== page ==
Interstellar Space

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Interstellar Space
An orange photo of the sun above the clouds with "JOHN COLTRANE" written in brown and "INTERSTELLAR SPACE" written in orange at the top.
Studio album by John Coltrane
Released 1974
Recorded February 22, 1967
Van Gelder Studio, Englewood Cliffs, 2000 (CD Bonus Tracks)
Length 36:27 original LP
Label Impulse!
ASD-9277
Producer John Coltrane
John Coltrane chronology
Expression
(1967)
Interstellar Space
(1974)
Professional ratings
Review scores
Source Rating
Allmusic 4/5 stars link
Robert Christgau A–[1]
Rolling Stone favorable link

Interstellar Space was one of the final studio albums recorded by the saxophonist John Coltrane before his death in 1967, originally-released posthumously by Impulse! Records on LP in 1974.

The compositions[edit]

Interstellar Space consists of an extended duet suite in four parts with the drummer Rashied Ali, and was recorded at the Van Gelder Studio on February 22, 1967, the week after the session that produced Stellar Regions. As a result, the melodies often overlap; "Venus" has the same melody as the title track of the previous LP, "Mars" quotes the melody of what became known as "Iris", and many note choices and runs are similar.

The structure of each track is fairly uniform: Coltrane plays some largely ceremonial wind-chime like bells, while Ali sets a shifting pattern on the drums; then the theme is stated by Coltrane on tenor saxophone. The album is an important example of highly improvised free jazz, which was Coltrane's principal interest in the latter part of his career. Coltrane's improvisations are thus extremely free here, stating tacit modes and harmonies briefly and modulating constantly, fitting extremely dense, twisting expressions into breath-length phrases. The folkish "Venus" is probably the most accessible number; "Saturn", the longest piece, does feature hints of swing by song's end. Its melody is rather similar to the canonical, almost cantor-like quality of the material on Stellar Regions.

The 2000 bonus track "Leo", also listed as such on Coltrane's Live in Japan box set, is presumably a variation on "The Father, the Son, and the Holy Ghost" from the 1965 album Meditations (the theme for "Leo" was frequently played in conjunction with the two-tenor opening for "The Father, the Son and Holy Ghost" in concert, though it is always called "Leo" on Impulse! sessions). It is distinct, in title and structure, from the rest of the album. Firstly, it is named for a constellation rather than a planet; furthermore, the track opens not with an introduction by Ali, but rather, by an immediate statement of the theme by Coltrane. As well, the use of bells is different, appearing intermittently, and mostly towards the end. In this sense it is similar to the track "Saturn", which contains no bells at all.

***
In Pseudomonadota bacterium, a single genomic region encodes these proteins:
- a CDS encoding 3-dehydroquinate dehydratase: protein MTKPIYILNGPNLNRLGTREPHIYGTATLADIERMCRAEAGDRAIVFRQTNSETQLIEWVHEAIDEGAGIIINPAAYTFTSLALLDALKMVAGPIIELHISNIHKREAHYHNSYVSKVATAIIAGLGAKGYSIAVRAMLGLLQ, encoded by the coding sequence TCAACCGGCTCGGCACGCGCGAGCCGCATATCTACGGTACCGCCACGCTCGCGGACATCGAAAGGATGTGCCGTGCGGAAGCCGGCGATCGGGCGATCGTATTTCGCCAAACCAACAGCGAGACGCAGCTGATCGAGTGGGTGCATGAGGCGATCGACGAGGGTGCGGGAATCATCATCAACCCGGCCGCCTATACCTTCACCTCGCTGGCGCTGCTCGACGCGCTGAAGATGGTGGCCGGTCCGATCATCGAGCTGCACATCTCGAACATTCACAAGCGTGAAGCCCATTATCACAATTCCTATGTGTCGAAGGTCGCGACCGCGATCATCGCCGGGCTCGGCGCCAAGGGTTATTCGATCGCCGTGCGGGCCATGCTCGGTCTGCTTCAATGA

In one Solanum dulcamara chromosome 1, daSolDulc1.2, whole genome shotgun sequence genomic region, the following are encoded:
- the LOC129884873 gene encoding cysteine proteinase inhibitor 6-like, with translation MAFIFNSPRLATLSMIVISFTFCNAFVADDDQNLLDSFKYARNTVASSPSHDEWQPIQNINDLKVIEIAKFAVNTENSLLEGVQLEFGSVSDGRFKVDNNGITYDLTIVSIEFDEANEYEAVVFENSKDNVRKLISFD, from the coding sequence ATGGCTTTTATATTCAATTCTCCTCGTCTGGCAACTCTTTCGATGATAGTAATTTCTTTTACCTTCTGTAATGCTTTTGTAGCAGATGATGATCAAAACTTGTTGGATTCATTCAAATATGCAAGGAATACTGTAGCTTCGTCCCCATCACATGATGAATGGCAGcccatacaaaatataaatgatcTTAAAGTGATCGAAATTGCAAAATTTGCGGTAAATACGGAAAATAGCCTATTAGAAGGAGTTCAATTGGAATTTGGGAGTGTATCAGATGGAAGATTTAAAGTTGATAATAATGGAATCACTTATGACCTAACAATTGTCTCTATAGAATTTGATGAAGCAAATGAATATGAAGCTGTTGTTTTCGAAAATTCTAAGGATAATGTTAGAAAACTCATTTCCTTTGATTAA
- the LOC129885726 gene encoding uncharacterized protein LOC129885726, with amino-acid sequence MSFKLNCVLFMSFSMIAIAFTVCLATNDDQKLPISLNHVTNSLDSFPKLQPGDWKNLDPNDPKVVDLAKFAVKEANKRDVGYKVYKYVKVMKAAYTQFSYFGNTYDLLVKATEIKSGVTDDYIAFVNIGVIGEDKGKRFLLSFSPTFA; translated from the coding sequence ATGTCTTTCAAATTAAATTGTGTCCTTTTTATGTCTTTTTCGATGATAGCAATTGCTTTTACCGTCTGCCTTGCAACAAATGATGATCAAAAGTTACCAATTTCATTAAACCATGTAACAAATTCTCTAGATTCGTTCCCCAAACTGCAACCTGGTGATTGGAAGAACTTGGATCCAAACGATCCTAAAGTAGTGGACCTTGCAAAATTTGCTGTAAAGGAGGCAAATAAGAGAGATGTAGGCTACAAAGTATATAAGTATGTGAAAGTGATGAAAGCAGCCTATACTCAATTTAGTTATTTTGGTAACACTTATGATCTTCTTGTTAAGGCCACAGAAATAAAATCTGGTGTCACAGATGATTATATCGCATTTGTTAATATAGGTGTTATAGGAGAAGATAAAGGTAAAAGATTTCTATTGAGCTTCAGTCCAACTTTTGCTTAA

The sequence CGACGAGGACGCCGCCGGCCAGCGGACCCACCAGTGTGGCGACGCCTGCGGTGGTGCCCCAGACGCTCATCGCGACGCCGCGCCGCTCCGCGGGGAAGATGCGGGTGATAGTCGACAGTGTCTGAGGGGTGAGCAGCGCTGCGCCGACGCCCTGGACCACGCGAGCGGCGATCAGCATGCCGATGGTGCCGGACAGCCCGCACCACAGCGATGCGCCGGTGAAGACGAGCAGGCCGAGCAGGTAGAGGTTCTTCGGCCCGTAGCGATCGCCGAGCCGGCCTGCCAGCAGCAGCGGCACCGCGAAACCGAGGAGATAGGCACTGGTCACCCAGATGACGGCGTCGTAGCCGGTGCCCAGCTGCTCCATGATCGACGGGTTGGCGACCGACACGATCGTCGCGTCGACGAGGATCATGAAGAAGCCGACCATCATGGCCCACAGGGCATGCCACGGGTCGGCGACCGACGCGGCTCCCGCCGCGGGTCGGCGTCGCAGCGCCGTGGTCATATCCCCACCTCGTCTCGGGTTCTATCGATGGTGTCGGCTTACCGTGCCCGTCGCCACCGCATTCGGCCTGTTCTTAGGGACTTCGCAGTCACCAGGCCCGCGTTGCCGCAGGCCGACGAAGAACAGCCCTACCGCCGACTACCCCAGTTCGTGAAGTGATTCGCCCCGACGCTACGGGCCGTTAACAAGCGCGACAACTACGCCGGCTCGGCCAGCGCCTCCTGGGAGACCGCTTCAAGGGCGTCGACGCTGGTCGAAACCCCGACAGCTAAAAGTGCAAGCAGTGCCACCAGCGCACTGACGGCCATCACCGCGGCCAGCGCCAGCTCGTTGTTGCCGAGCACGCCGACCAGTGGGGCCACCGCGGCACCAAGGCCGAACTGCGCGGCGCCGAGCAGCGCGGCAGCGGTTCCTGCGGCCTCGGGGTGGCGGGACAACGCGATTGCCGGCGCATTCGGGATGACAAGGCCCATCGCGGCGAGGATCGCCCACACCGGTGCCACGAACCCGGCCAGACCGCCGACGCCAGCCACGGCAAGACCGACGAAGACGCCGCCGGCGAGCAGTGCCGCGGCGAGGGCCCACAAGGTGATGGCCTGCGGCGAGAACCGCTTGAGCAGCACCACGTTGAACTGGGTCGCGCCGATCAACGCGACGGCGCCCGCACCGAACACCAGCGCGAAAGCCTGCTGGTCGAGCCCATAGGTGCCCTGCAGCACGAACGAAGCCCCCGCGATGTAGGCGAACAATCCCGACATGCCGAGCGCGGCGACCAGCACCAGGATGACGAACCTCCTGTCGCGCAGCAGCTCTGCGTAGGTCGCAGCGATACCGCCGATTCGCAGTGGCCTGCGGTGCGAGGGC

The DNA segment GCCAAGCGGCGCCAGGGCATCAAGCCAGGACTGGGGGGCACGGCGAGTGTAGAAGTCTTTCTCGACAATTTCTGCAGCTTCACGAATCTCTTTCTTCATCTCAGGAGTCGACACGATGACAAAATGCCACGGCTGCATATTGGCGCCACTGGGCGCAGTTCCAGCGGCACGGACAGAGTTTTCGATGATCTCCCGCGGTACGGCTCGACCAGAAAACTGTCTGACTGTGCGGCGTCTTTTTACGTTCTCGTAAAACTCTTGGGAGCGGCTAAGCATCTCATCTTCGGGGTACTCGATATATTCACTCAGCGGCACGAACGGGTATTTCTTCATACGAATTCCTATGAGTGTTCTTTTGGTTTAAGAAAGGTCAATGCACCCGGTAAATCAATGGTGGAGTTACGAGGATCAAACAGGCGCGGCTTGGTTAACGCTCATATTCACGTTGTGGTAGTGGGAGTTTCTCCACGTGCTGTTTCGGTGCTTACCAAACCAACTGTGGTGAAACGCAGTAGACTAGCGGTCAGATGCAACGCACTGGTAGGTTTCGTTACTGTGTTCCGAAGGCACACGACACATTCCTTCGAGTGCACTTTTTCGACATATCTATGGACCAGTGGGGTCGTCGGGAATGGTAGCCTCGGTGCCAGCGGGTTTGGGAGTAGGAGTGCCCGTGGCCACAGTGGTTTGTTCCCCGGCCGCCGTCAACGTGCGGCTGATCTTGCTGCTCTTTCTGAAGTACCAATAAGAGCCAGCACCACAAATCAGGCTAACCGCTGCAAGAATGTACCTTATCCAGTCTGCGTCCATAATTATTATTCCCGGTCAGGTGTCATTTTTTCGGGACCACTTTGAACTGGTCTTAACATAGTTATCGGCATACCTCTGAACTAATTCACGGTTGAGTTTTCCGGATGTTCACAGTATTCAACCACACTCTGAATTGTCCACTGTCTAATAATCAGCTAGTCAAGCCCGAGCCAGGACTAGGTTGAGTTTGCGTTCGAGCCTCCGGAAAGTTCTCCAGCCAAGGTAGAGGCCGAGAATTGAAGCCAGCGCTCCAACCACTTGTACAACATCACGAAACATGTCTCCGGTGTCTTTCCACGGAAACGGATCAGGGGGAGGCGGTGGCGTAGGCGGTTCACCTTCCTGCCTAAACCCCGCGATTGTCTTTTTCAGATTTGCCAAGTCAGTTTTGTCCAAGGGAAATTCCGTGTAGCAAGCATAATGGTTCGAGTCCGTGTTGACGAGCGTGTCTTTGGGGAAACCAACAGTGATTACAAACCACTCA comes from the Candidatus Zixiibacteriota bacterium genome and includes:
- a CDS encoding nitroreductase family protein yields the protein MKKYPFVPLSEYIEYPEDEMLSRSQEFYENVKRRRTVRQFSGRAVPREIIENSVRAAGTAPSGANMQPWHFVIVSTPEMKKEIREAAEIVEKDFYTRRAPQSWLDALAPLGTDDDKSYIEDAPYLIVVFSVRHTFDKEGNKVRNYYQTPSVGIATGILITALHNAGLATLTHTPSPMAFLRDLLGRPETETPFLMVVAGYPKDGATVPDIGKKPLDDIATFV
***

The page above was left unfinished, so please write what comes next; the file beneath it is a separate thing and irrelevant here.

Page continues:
Covers[edit]

In 1999, guitarist Nels Cline and drummer Gregg Bendian released their versions of "Mars", "Leo", "Venus", "Jupiter" and "Saturn" on the album Interstellar Space Revisited: The Music of John Coltrane.[citation needed] In 2009, noise music ensemble MPIMOD recorded an interpretation entitled "Satan Plays John Coltrane's "Interstellar Space"" on their album The Last Temptation of Ted Haggard. This version was performed on the recorder.[citation needed]

Track listing[edit]

  1. "Mars" – 10:43
  2. "Venus" – 8:36
  3. "Jupiter" – 5:25
  4. "Saturn" – 11:43

CD bonus tracks (already available on The Mastery of John Coltrane, Vol. 3: Jupiter Variation):

  1. "Leo" – 10:56
  2. "Jupiter variation" – 6:43
The 2000 CD reissue also includes a brief rehearsal fragment as well as two false starts of "Jupiter Variation" and studio chatter between Coltrane and Ali. These outtakes are hidden in the pre-gap before "Mars".

Personnel[edit]

References[edit]

  1. ^ Christgau, Robert (December 23, 1974). "Consumer Guide (51)". The Village Voice (New York). Retrieved 2012-09-28.